Baha'i News -- TEXAS COLLEGE INAUGURATES DR. HAWKINS Tyler

TEXAS COLLEGE INAUGURATES DR. HAWKINS

By: BETTY WATERS, Staff Writer September 19, 2002
MAKING IT OFFICIAL: Texas College’s 20th president, Dr. Billy C. Hawkins, who assumed his role in December 2000, will be formally inaugurated Friday at Harvey Convention Center. (File Photo)
With reverence and joyous worship, supporters of Texas College - a Christian Methodist Episcopal Church institution - began Thursday a series of inaugural events for its 20th president, Dr. Billy C. Hawkins. (Sept. 20, 2002)
With reverence and joyous worship, supporters of Texas College - a Christian Methodist Episcopal Church institution - began Thursday a series of inaugural events for its 20th president, Dr. Billy C. Hawkins.

An inaugural ecumenical worship service at Caldwell Auditorium opened with song, prayers of clergy from several faiths and readings from the Bible and Baha'i sacred writings. A mass choir presented several musical selections.

But the main inaugural event will be an investiture ceremony for Hawkins at 10 a.m. Friday at Harvey Convention Center, followed by a VIP luncheon/reception. Other inaugural festivities include a black tie gala dinner/dance at 8 p.m. Friday at the convention center and a 7 p.m. Saturday augural concert - billed as a "Gospel Explosion" - at Caldwell Auditorium.

The formal inauguration of Hawkins on Friday follows his having assumed the TC presidency in December 2000.

Miss Texas College, Jennifer Hallman, who is also president of the TC Student Government Association, welcomed the crowd to the inaugural worship service Thursday, then introduced dignitaries and the "first family" - Hawkins' mother, daughter, sisters, uncle and a niece.

Delivering opening prayers, the Rev. Donald Madlock, presiding elder, North Tyler District, Central Texas CME Annual Conference, prayed for God to anoint and consecrate Hawkins and to give him grace and wisdom.

Monsignor Joseph E. Strickland, rector, Cathedral of the Immaculate Conception in Tyler, thanked God for the heritage of TC and for the college providing a place of learning and growing. He asked God's blessings on Hawkins that he may be girded with wisdom and uplifted as he fulfills the leadership role. Strickland also prayed for the faculty and especially for students that they might go into the world having grown in wisdom and knowledge.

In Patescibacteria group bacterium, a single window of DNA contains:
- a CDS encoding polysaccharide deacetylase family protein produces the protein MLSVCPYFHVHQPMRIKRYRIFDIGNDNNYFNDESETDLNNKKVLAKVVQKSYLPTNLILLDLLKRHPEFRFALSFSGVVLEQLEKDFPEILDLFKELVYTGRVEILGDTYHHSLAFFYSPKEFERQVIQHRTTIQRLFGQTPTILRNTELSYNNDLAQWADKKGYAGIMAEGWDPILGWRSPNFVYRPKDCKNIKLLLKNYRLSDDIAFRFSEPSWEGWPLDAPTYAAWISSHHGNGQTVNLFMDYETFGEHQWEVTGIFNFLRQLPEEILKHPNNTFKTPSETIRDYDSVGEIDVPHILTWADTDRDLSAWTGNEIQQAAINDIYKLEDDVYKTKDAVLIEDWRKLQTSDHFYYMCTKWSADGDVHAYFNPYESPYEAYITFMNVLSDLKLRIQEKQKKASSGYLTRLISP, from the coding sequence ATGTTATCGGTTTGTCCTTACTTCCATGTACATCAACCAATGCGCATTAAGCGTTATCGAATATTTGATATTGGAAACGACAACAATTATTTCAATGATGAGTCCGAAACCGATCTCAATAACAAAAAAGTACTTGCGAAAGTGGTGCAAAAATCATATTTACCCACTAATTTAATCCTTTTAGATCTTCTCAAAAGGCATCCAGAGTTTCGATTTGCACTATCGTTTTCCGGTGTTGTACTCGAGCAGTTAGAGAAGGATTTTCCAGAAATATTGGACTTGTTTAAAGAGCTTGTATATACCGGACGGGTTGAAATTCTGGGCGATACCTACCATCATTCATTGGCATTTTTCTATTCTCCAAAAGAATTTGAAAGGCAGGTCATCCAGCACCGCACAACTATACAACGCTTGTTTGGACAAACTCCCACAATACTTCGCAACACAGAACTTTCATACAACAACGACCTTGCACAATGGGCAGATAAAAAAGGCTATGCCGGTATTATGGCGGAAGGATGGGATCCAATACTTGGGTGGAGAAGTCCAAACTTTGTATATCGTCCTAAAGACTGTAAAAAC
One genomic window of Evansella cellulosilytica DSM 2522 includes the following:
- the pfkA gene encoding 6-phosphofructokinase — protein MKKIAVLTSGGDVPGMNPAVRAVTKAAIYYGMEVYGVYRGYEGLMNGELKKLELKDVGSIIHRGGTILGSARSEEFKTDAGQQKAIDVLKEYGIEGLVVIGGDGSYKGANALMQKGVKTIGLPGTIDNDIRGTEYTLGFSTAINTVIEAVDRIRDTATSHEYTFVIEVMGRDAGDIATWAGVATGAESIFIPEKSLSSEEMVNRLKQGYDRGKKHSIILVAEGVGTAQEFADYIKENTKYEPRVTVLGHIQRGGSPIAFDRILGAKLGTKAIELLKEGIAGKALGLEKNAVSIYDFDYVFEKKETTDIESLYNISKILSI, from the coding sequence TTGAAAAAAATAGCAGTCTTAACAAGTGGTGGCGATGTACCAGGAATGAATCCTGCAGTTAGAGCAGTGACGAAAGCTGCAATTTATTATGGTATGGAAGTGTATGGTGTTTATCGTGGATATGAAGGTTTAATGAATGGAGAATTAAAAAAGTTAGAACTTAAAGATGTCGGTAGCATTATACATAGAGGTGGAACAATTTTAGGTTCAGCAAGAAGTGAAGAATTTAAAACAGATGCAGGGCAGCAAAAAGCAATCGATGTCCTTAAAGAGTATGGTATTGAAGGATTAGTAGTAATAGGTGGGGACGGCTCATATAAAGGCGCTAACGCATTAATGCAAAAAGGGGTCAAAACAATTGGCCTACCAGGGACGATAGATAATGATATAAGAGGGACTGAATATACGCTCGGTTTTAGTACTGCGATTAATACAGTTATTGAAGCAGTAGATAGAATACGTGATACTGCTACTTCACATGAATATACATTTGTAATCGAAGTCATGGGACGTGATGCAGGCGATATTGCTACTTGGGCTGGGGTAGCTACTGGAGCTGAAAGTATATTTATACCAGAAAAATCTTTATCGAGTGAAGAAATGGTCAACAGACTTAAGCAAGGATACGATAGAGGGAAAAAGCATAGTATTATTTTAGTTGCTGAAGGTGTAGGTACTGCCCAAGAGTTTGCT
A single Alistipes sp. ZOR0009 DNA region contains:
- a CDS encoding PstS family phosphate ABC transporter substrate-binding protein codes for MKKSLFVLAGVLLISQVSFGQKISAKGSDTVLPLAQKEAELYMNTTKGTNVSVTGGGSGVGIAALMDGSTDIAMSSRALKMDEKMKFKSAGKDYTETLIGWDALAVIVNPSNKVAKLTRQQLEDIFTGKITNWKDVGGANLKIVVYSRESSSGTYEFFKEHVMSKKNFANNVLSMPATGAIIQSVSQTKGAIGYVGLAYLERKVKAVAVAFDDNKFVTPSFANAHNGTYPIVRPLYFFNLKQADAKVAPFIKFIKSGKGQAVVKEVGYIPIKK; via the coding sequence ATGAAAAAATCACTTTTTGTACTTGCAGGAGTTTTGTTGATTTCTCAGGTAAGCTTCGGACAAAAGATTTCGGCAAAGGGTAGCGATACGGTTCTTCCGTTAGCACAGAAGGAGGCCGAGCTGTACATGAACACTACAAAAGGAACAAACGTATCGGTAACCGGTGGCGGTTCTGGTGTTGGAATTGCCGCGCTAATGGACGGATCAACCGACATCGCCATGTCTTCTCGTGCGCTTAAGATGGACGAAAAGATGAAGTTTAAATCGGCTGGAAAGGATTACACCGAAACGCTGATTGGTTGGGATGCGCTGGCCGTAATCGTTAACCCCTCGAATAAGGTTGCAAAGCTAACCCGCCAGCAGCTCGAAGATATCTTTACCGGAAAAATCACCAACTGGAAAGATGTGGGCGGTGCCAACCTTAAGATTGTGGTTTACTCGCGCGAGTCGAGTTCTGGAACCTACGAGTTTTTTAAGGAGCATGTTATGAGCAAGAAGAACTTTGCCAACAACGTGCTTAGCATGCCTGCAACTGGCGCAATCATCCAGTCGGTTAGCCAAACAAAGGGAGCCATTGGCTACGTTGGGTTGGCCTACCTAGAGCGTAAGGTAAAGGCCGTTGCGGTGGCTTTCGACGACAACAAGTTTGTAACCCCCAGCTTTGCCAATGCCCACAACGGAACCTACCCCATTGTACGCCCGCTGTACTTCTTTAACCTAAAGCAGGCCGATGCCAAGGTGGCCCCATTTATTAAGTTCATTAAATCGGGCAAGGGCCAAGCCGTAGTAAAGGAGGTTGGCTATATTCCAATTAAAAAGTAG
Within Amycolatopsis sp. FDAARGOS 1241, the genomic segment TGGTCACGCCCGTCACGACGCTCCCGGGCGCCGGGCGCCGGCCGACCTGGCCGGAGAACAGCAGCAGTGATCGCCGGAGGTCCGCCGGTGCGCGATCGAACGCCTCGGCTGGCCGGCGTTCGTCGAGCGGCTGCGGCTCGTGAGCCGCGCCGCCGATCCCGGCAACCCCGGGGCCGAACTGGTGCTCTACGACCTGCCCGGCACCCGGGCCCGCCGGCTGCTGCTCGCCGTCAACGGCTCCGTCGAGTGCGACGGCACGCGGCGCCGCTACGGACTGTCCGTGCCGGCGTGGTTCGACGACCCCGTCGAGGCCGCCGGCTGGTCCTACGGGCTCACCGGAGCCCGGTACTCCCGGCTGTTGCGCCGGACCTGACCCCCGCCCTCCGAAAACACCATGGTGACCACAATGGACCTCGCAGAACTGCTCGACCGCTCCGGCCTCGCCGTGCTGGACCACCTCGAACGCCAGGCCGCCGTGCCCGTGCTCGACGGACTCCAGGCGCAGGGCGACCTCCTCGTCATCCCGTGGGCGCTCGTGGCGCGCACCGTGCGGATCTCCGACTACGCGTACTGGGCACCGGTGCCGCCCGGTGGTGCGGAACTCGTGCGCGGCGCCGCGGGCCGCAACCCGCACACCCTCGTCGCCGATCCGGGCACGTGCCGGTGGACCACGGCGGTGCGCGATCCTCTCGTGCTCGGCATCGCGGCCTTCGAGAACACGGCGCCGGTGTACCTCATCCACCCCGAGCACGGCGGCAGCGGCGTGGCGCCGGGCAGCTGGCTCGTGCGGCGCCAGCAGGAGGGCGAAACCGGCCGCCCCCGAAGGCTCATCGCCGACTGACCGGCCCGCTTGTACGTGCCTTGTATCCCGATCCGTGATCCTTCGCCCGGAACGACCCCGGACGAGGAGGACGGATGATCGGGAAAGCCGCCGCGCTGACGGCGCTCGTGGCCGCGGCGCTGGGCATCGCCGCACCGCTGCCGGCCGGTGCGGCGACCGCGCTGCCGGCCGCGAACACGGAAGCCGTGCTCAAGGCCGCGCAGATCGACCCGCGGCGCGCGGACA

The Rev. Dr. Jerry Phelps, senior pastor, Tyler Metro Church, presented a third opening prayer, thanking God for the special occasion, for raising Hawkins up and for students. He also asked God's blessings on Hawkins, thanked God for the vision for TC, prayed it will go forth and that God's plan will be fulfilled.

The Rev. Dr. Jerry L. Christian, pastor, Kirkwood Temple CME Church, Dallas, introduced the speaker, Bishop Marshall Gilmore, senior bishop and presiding prelate, Eighth Episcopal District, CME Church, who is also chairman of the TC board of trustees.

Christian recalled Gilmore's desire and efforts to see that TC did not close and his leadership in efforts to keep the college open during difficult times.

Gilmore said Hawkins is providing "great leadership" to the college. Gilmore lauded him for having initiated programs and for having led the college down the home stretch to attain accreditation after a period of non-accreditation.

Gilmore was instrumental in getting Hawkins to consent to come to TC from Mississippi Valley State University, where he was provost and vice president for academic affairs.

Gilmore based his message on the Biblical story of God speaking to Moses from a burning bush that was not consumed by the fire. Wonder is a medium for revelation of God, Gilmore said. The bush was symbolic of the Israelites as a nation remaining intact despite slavery in Egypt, he said. Similarly, TC is still intact, Gilmore said, despite inadequate funding, inept administration, church politics, greed and other problems that have plagued the college.

Moses came to the bush as a fugitive and shepherd, but left the bush a liberator, Gilmore said. Drawing a parallel, he said TC ought to teach students what they don't see in themselves. He added that students should have new and improved ways when they leave the college and ought to be better than when they came.

When TC lives up to its mission, it is holy ground; when the purpose of its founders is served, it is holy ground, Gilmore said. The bishop further stressed that God keeps his promise to be with His people and never leave them alone.

Betty Waters covers Tyler public schools, colleges and universities. She can be reached at 903.596.6286. e-mail: news@tylerpaper.com


©Copyright 2002, Tyler Morning Telegraph

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